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How to: Self Tuning My Supercharged 4.0L SOHC V6

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2000StreetRod

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MTF modifications (continued)

I made some smoothing adjustments for 250, 275, 300, 450 and 475 MAF AD counts.
MTFPlot4.3.jpg

MTFGridLoMid4.3.jpg

My goal is to get the actual AFR within a few percent of the commanded. Except for a brief period after engine start the PCM will normally be in closed loop and the STFTs will correct for any errors when the MAF AD count is below 500. Accuracy is more important during WOT when the PCM is in open loop.

Tailoring the base fuel table for low to medium airflow MTF tuning variation and resolution worked out so I modified it for medium to high airflow MTF tuning.
BaseFuelTable2KSR04.3.jpg

It will be difficult for me to test the high airflows. My Sport is Toreador Red and the Dynomax VT muffler with 3 in. dia. tailpipe is loud at WOT above 2500 rpm. It probably can be heard for miles. The other day I did a short WOT pull to 5,000 rpm in 3rd speed and in just two minutes I had a local sheriff tailgating me. I'll have to do full performance testing on the dyno but I'd like to get the MTF reasonably close first.

To avoid any WOT related fuel complications I altered the TP for WOT table.
TPforWOT2KSR04.3.jpg

For my Sport the TP for WOT is slightly above 750. I used 650 in this case to see if there are any obvious AFR changes when switching to/from WOT.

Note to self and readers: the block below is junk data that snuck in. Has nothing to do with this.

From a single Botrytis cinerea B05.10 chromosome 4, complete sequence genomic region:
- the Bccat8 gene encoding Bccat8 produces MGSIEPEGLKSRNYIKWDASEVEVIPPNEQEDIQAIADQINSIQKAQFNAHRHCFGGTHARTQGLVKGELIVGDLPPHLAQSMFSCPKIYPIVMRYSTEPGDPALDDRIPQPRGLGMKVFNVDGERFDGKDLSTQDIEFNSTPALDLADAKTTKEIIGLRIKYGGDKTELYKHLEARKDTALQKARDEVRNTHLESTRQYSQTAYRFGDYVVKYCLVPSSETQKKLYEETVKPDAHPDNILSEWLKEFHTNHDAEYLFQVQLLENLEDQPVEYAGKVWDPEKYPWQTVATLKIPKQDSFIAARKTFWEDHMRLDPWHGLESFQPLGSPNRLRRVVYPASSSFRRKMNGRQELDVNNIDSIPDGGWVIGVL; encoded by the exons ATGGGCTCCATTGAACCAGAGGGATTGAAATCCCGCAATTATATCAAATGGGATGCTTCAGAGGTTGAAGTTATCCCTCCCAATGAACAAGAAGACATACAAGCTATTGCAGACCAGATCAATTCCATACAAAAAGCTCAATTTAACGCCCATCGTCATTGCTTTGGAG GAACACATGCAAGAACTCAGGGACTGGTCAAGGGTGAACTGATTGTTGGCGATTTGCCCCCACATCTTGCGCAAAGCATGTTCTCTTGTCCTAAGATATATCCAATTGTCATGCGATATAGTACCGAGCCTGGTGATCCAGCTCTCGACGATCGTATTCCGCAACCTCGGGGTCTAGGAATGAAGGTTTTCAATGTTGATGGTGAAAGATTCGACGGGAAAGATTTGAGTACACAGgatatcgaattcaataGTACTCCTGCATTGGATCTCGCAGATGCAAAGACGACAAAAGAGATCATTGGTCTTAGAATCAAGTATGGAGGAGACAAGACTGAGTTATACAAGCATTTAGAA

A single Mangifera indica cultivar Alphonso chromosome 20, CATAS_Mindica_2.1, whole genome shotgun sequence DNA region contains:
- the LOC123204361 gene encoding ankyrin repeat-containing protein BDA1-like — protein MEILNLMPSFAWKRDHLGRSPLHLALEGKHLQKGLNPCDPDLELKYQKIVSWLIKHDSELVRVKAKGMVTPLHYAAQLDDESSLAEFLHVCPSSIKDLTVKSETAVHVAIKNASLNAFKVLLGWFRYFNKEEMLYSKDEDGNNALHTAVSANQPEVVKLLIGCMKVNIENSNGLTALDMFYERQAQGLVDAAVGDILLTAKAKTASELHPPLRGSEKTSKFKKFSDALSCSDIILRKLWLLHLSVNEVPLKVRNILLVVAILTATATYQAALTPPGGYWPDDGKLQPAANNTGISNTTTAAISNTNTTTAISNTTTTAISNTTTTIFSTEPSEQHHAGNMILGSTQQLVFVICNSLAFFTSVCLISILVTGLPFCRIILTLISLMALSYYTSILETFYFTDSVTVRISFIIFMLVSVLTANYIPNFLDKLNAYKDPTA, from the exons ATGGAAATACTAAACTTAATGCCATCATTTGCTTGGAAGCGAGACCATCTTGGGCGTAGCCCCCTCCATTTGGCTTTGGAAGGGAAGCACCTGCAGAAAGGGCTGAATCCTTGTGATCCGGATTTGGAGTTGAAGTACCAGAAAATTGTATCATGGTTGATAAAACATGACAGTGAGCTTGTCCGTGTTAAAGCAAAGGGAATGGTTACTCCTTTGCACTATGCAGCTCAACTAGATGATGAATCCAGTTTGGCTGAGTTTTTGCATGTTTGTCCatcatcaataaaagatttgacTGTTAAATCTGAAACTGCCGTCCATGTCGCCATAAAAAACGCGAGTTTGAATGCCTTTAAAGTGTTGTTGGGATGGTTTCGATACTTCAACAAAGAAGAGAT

The Advantage III description for Aircharge WOT Multiplier states "This MUST be set to 1.9 on all cars, especially on newer models. This will basically limit the airflow that the PCM thinks is going into the engine and cause the engine to run very lean." My stock value is 1.02 but I set it to 1.00 to test the accuracy of the description. The plot below may be an example of what's being described. At tip in (brown = TP) the actual lambda (blue) goes lean while the commanded (purple) is richening. Yellow is engine speed.
TipInLeanA04.3.jpg

In the plot below for a tune I'm paying to have generated the Aircharge WOT Multiplier is set to 1.9 and the actual lambda does not go lean at tip in.
TipInNotLean.jpg

However, in that tune WOT was set at 550 or above which didn't occur until after time equals 131 seconds. Since I didn't notice anything weird happening with WOT set to 650 in my tune I'm going to lower it to 500 and set the Aircharge WOT Multiplier to 1.9 to see if that solves my lean condition at tip in.

The Advantage III description for Correction for Max Aircharge states that "Setting this value to 1.99, like the WOT Aircharge Multiplier, will prevent load from ever being clipped, meaning that load will always be actual load." I changed the .98 stock value to 1.99 even though I haven't noticed any load clipping.

After reviewing another datalog with the revised MTF and Base Fuel table I noticed that there is a significant increase in actual lambda when accelerating vs stable engine load for any given MAF AD count. During normal operation the PCM will be open loop when the specified TP values in the Fuel Open Loop TP table are exceeded. To avoid detonation it is important that the actual lambda is not leaner than the commanded lambda so I corrected the MTF using the acceleration data. I found that I needed to increase the MTF lbs flow about 5% from 300 to 550 MAF AD counts and decrease the MTF lbs flow about 5% at 850 MAF AD counts and above.

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2000StreetRod

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MTF modifications (continued)

Here's a plot of the entire MTF after modifications.